Lepista flaccida

Text © Pierluigi Angeli


English translation by Mario Beltramini


Lepsta flaccida grows in summer and autumn in conifers and broad-leaves woods © Giuseppe Mazza

Lepsta flaccida grows in summer and autumn in conifers and broad-leaves woods © Giuseppe Mazza

Family: Tricholomataceae R. Heim ex Pouzar,1983.

Genus: Lepista (Fries) W.G. Smith, 1870.

Subgenus: Paralepista (Raithel- huber) M. Bon.

Lepista flaccida (Sowerby) Patouillard, 1887.

The etymology of the epithet “flaccida” comes from the Latin “flaccidus” = flabby, limp, hanging, saggy.

In Italy, it is known under the common names of culumbina, cimballi, imbutino.

In France is known as clitocybe inverse; in Spain as clitocibe inverso; in Germany as Röteltrichterling, Fuchsige Rötelritterling, Fuchsroter Trichtertling, and in UK as tawny funnel cap.

Description of the genus, subgenus and section

The species ascribed to this genus have a tricholomatoid-clitocyboid appearance, of more or less average size, with more or less elastic flesh and the gills which easily separate from the flesh of the cap (heterogeneous), the spores cream-pink or cream-brownish in mass, finely warty-echinulate, dotted or rugose, cheylocistidia almost absent or scattered and rare.

The subgenus Paralepista includes species having a clitocyboid habitus, decidedly decurrent gills, thick, poorly separable from the flesh under the cap, white or cream-pink in mass spores, short and sub-globose, finely warty.

Description of the species

Cap: 4-10 cm, initially convex, then flat and finally depressed at the centre, infundibuliform; thin margin, initially inrolled, then, for long time, bent downwards, straight when completely ripe, regular before then wavy; not separable cuticle, smooth, greasy and shiny in wet weather, with thin radial fibrils more evident towards the margin, glabrous, often with presence of dark droplets which, while sinking into dimples, break, allowing a glimpse to the clear colour of the underlying flesh; the colour is yellow-red, then red-yellow tending to reddish, while ageing tends to bright brown.

Lepista flaccida basidia, basidium with basidiole and spores © Pierluigi Angeli

Lepista flaccida basidia, basidium with basidiole and spores © Pierluigi Angeli

Hymenium: very decurrent gills on the stipe, crowded, narrow, irregular, some forked, arcuate, more or less easily separable from the flesh of the cap, intercalated by lamellulas; the colour is initially cream, then yellow-ocherous, reddish when ripe.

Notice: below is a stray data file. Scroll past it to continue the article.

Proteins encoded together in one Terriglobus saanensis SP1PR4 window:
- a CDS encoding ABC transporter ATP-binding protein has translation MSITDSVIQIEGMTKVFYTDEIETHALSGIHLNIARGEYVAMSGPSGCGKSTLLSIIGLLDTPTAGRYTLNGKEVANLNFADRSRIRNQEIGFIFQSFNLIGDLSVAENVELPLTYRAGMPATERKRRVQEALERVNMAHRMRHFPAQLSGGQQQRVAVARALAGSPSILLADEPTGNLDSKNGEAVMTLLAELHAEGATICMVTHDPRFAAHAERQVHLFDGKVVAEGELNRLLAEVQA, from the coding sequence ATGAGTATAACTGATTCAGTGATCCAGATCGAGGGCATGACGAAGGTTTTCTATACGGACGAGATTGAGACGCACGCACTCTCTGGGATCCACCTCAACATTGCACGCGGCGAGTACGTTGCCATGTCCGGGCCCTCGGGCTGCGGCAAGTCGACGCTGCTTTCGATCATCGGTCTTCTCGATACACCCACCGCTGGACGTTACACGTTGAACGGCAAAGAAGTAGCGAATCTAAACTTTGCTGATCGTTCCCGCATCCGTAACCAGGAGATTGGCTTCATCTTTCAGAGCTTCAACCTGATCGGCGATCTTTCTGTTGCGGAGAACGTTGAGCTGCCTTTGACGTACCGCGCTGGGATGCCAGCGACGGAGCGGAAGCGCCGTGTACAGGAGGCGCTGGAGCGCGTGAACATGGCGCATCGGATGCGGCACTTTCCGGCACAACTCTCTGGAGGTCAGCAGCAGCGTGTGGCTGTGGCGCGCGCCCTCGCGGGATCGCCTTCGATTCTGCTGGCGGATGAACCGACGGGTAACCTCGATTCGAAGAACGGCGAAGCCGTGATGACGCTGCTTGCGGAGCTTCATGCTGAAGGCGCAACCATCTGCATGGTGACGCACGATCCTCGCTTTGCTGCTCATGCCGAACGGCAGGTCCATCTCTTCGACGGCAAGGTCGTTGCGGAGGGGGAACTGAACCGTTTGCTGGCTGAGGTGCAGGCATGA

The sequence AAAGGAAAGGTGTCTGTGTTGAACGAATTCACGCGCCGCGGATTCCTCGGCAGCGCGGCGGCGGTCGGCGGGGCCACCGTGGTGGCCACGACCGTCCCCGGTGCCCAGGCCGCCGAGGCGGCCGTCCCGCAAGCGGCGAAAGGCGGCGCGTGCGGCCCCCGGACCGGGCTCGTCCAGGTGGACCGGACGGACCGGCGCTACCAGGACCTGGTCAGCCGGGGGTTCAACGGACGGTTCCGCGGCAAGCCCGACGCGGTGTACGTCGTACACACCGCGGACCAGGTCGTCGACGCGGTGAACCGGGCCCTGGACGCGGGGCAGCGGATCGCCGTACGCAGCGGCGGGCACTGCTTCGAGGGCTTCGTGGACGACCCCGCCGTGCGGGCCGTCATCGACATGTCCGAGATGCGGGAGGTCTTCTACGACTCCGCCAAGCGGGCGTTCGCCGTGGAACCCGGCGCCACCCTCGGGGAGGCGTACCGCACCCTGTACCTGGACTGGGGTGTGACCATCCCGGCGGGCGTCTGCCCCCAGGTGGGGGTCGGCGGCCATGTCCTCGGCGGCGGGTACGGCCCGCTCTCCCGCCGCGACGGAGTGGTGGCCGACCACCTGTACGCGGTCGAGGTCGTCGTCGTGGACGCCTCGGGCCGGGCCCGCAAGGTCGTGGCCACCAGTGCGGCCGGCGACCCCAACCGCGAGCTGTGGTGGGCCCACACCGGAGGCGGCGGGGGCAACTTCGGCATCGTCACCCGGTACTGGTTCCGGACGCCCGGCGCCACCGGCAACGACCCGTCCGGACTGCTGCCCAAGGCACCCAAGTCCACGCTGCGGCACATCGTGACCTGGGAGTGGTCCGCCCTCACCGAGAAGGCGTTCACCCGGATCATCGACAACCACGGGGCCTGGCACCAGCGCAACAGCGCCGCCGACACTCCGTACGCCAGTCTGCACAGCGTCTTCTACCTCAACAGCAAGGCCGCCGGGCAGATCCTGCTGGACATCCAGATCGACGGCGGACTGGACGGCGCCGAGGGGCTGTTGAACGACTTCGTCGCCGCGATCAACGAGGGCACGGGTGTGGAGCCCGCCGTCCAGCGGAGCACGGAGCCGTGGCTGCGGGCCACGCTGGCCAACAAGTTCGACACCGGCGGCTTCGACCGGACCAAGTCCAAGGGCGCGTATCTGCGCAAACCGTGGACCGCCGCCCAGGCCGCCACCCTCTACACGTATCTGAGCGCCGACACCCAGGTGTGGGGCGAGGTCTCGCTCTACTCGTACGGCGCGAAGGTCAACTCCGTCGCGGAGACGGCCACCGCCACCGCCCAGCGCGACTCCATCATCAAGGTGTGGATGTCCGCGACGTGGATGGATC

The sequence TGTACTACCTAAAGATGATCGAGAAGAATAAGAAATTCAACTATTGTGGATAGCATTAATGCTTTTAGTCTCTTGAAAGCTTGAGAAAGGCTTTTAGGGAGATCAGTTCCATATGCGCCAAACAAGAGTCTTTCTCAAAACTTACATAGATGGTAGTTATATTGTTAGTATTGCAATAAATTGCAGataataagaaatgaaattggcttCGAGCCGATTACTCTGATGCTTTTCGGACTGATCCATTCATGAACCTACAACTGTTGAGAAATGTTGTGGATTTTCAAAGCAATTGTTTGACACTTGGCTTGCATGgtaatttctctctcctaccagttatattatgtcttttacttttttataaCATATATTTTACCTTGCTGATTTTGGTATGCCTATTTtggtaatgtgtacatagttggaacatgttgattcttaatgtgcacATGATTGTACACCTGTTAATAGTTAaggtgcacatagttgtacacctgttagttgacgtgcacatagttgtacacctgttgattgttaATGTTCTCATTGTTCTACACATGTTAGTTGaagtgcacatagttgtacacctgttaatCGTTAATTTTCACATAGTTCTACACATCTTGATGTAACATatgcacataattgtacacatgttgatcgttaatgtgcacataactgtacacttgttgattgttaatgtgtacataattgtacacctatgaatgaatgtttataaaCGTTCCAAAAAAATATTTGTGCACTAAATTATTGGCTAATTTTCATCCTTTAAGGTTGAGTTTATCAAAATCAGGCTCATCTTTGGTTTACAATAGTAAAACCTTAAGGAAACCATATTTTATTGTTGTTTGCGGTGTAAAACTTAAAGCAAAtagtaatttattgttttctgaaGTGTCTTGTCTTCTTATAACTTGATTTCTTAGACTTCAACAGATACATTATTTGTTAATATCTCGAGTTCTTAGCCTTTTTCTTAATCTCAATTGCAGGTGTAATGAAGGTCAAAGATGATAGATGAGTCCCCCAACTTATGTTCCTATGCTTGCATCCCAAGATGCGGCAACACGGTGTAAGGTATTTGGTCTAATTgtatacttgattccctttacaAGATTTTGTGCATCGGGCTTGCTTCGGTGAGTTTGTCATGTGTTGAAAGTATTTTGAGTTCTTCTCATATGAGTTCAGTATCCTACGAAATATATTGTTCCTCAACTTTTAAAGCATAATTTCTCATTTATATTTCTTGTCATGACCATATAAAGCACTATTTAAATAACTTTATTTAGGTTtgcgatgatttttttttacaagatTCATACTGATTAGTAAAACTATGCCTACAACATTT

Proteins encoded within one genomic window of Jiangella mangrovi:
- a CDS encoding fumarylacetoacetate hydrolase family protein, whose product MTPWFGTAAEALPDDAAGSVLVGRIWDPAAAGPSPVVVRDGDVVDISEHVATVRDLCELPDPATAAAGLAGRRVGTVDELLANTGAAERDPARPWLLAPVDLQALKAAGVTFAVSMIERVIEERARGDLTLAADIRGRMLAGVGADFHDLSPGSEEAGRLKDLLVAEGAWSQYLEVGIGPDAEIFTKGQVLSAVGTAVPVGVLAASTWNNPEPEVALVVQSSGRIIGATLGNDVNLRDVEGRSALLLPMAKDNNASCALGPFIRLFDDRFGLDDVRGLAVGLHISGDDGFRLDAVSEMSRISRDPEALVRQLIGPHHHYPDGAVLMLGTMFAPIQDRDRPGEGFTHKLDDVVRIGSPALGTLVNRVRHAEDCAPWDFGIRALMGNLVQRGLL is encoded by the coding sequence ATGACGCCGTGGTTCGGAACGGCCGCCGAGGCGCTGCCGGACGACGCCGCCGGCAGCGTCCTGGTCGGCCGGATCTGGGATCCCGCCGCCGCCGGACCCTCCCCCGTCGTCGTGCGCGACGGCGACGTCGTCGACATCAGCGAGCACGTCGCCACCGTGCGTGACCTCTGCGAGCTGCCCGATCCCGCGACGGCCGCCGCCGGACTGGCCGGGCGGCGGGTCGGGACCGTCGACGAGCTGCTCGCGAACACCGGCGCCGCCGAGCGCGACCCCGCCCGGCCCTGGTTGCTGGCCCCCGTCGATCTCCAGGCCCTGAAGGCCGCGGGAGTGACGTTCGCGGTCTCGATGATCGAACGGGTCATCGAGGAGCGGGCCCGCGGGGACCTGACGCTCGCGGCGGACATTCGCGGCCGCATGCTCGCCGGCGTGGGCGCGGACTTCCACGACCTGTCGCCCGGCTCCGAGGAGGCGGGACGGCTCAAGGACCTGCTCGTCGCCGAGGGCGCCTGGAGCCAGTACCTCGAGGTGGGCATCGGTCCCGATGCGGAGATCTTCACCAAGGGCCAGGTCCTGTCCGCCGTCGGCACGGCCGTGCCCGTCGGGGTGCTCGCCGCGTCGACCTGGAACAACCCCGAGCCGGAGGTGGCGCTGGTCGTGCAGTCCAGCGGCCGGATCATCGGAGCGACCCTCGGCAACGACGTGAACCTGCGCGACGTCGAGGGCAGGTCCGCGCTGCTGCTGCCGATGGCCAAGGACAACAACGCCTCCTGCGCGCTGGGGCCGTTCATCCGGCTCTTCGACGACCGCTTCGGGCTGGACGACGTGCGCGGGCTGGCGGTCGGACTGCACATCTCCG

Stipe: 3-6 x 1-1,5 cm, cylindrical, slightly enlarged at the base, attenuated on top, flared under the gills, fibrous, firm, full then hollow; surface with thin longitudinal reddish fibrils, the base is covered by a white felting, which typically embeds the substratum; the colour is whitish, then of the same colour as the cap.

Flesh: scarce, compact, firm, fibrillose, elastic, not hygrophanous, whitish, brownish, with mushroomy odour, mild taste, a little astringent.

Habitat: it grows in summer and in autumn, in coniferous as well as in broad-leaved trees woods.

Edibility: edible.

Microscopy: globose spores, ellipsoidal, mono-guttulate, warty, 3,85-5,5 × 3,3-3,8 µm. Clavate basidia, with 2-4 sterigmata, with clamp connections, 21,4-28,6 × 5-6 µm.

Remarks: this is a very common fungus, usually growing in irregular rows or cespitous, with several specimens united at the base. It can be mistaken with the Lepista gilva (Persoon : Fries) Roze, which, however, has a paler colour on the cap, the surface smooth initially then spotted by droplets especially towards the margin and more or less zonate. Another possible confusion may occur with Clitocybe gibba (Persoon : Fries) P. Kummer, which, however, has a much depressed cap, funnel-shaped, smooth, the gills which do not separate from the flesh of the cap, cyanic smell, the spores, white in mass, are small and smooth.

Synonyms: Agaricus flaccidus Sowerby 1799 (basionym); Lepista inversa (Scopoli : Fries) Patouillard; Clitocybe inversa (Scopoli : Fries) P. Kummer; Clitocybe flaccida (Sowerby) P. Kummer.


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